Salt Lake City, UT (PRWEB) April 5, 2006
Most of us go into marriage and experience the honeymoon phase when all is bliss. Inevitably, after a time we start to notice little quirks that drive us nuts. We look for reasons, subconsciously most of the time, to distance ourselves from the one we thought we wanted to be with every waking and sleeping moment. Things are not quite as perfect as they started out and we start to wonder what happened to the promise of happily ever after? The honeymoon is over.
Dr. Klayne I. Rasmussen, Marriage and Family Therapist and creator of IntraLife Systems Training and Coaching, (http://www.intralifesystems.com), offers a theory that explains why we start to distance ourselves, even from the one we love. He calls it Intimacy Regulation Theory. When the term "intimacy" is used many think of sexual relations, but intimacy in the context of Intimacy Regulation is inclusive of sex but goes beyond the physical act. In the theory, "intimacy" primarily refers to the emotional accessibility and vulnerability we experience with another person.
The Intimacy Regulation Theory explains that we were attracted to the one we married for a very good reason. There was a unspoken understanding that said, "You’re not going to make me be any closer nor any further apart in my intimacy than I’m going to be comfortable with. I'm also going to do the same for you." In other words, we're not going to be too hot nor too cold, but, like Goldilocks, we're going to be "just right." We feel connected. We feel we have known each other forever. We have 'chemistry.'
Understanding, at least on a subconscious level, that our level of intimacy is just right gives us permission to get close, close, close because, subconsciously, we know that there will be a time when once again we will distance and be in our "just right" zone.
Dr. Rasmussen has spent thousands of hours in the therapy room watching couples interact, listening to their stories, and developing the Intimacy Regulation Theory. When he explains to couples that what they are doing by distancing and getting closer is regulating their intimacy and it is a natural process that's keeping them at the "just right" emotional distance, in what he calls the "operational zone" – a sense of relief and feeling of "we’re not that bad off after all" is experienced. According to Rasmussen, "Couples need to maintain intimacy in their agreed upon intimacy operational zone. For most, this zone is established subconsciously, often on the first meeting or shortly thereafter. Couples will share intimate moments where they get very close, but will inevitably distance again. And when they do, they need not think their relationship is in jeopardy."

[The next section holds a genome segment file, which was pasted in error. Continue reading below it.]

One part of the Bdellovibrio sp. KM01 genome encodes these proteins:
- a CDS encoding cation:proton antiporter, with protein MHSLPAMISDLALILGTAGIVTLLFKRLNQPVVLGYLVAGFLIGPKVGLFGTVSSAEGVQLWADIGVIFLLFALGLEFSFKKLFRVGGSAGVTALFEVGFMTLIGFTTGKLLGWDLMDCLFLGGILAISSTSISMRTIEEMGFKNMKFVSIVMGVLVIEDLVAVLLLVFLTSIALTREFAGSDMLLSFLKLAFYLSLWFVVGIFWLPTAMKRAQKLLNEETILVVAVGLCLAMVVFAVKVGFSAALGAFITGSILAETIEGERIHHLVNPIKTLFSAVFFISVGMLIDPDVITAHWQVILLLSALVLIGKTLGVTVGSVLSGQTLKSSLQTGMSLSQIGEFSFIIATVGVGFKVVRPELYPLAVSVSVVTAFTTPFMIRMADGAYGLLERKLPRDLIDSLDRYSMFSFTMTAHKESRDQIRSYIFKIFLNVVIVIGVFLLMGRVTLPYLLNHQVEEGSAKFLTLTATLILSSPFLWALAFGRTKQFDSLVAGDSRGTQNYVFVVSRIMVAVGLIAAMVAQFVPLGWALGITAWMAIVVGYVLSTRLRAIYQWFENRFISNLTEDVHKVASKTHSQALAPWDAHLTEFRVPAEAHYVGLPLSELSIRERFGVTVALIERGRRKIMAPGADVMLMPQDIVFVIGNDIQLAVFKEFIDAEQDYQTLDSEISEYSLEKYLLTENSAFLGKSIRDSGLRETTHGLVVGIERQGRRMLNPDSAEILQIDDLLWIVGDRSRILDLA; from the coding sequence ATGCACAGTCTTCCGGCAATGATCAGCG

He states, "Troubled relationships are those where one or both partners, for various reasons, have moved out beyond their 'operational zone' into the 'no zone'. That's the cold, distant zone where there is little or no connection happening. They often spend too much time out there thinking it will bring emotional safety but then can't figure out how to be emotionally safe enough to move back into the operational zone. That's when couples get in trouble and often feel all is lost. Typically, couples don't seek counseling when they are in the operational zone only when they are stuck in the 'no zone.'"
The Intimacy Regulation Theory of relationship management is discussed in detail in the new Romantic Rendezvous Home Edition. The Home Edition is an entertaining and engaging couple's educational series of DVDs designed to help couples find true intimacy, make their marriage work for both of them, parent as a team, and create balance in their lives through hands-on stress relief techniques.
To learn more about Dr. Rasmussen or the Intimacy Regulation Theory visit IntraLife Systems website at http://www.intralifesystems.com, or contact IntraLife Systems at (801) 544-2470.